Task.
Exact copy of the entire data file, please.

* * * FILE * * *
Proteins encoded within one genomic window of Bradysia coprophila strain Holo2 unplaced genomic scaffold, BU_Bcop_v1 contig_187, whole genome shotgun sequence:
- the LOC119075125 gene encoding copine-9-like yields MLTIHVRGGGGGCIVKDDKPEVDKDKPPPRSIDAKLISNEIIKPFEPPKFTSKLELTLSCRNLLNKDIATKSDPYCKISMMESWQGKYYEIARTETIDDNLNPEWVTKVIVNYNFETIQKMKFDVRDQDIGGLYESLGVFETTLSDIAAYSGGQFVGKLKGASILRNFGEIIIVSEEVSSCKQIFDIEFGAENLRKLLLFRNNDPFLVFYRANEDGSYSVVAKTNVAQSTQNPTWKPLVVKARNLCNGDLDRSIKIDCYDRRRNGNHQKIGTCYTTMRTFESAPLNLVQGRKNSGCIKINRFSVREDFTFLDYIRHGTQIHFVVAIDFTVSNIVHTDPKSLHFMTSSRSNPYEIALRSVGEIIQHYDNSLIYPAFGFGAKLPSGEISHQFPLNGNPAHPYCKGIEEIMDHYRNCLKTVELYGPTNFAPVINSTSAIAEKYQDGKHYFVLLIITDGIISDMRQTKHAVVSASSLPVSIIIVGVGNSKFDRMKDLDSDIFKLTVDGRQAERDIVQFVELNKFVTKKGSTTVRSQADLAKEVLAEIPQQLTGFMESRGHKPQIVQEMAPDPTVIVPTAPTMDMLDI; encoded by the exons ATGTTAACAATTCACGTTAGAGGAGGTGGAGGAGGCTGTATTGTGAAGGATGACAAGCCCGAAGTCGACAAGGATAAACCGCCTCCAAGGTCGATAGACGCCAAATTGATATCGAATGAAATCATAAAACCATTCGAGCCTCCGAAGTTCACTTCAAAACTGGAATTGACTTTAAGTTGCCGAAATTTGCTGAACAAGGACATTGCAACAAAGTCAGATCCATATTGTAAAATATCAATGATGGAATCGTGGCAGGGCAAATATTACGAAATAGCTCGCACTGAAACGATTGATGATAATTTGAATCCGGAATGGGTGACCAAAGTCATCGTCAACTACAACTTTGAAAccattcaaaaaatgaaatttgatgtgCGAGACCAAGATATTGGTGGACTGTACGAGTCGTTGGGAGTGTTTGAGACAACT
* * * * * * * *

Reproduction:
Proteins encoded within one genomic window of Bradysia coprophila strain Holo2 unplaced genomic scaffold, BU_Bcop_v1 contig_187, whole genome shotgun sequence:
- the LOC119075125 gene encoding copine-9-like yields MLTIHVRGGGGGCIVKDDKPEVDKDKPPPRSIDAKLISNEIIKPFEPPKFTSKLELTLSCRNLLNKDIATKSDPYCKISMMESWQGKYYEIARTETIDDNLNPEWVTKVIVNYNFETIQKMKFDVRDQDIGGLYESLGVFETTLSDIAAYSGGQFVGKLKGASILRNFGEIIIVSEEVSSCKQIFDIEFGAENLRKLLLFRNNDPFLVFYRANEDGSYSVVAKTNVAQSTQNPTWKPLVVKARNLCNGDLDRSIKIDCYDRRRNGNHQKIGTCYTTMRTFESAPLNLVQGRKNSGCIKINRFSVREDFTFLDYIRHGTQIHFVVAIDFTVSNIVHTDPKSLHFMTSSRSNPYEIALRSVGEIIQHYDNSLIYPAFGFGAKLPSGEISHQFPLNGNPAHPYCKGIEEIMDHYRNCLKTVELYGPTNFAPVINSTSAIAEKYQDGKHYFVLLIITDGIISDMRQTKHAVVSASSLPVSIIIVGVGNSKFDRMKDLDSDIFKLTVDGRQAERDIVQFVELNKFVTKKGSTTVRSQADLAKEVLAEIPQQLTGFMESRGHKPQIVQEMAPDPTVIVPTAPTMDMLDI; encoded by the exons ATGTTAACAATTCACGTTAGAGGAGGTGGAGGAGGCTGTATTGTGAAGGATGACAAGCCCGAAGTCGACAAGGATAAACCGCCTCCAAGGTCGATAGACGCCAAATTGATATCGAATGAAATCATAAAACCATTCGAGCCTCCGAAGTTCACTTCAAAACTGGAATTGACTTTAAGTTGCCGAAATTTGCTGAACAAGGACATTGCAACAAAGTCAGATCCATATTGTAAAATATCAATGATGGAATCGTGGCAGGGCAAATATTACGAAATAGCTCGCACTGAAACGATTGATGATAATTTGAATCCGGAATGGGTGACCAAAGTCATCGTCAACTACAACTTTGAAAccattcaaaaaatgaaatttgatgtgCGAGACCAAGATATTGGTGGACTGTACGAGTCGTTGGGAGTGTTTGAGACAACT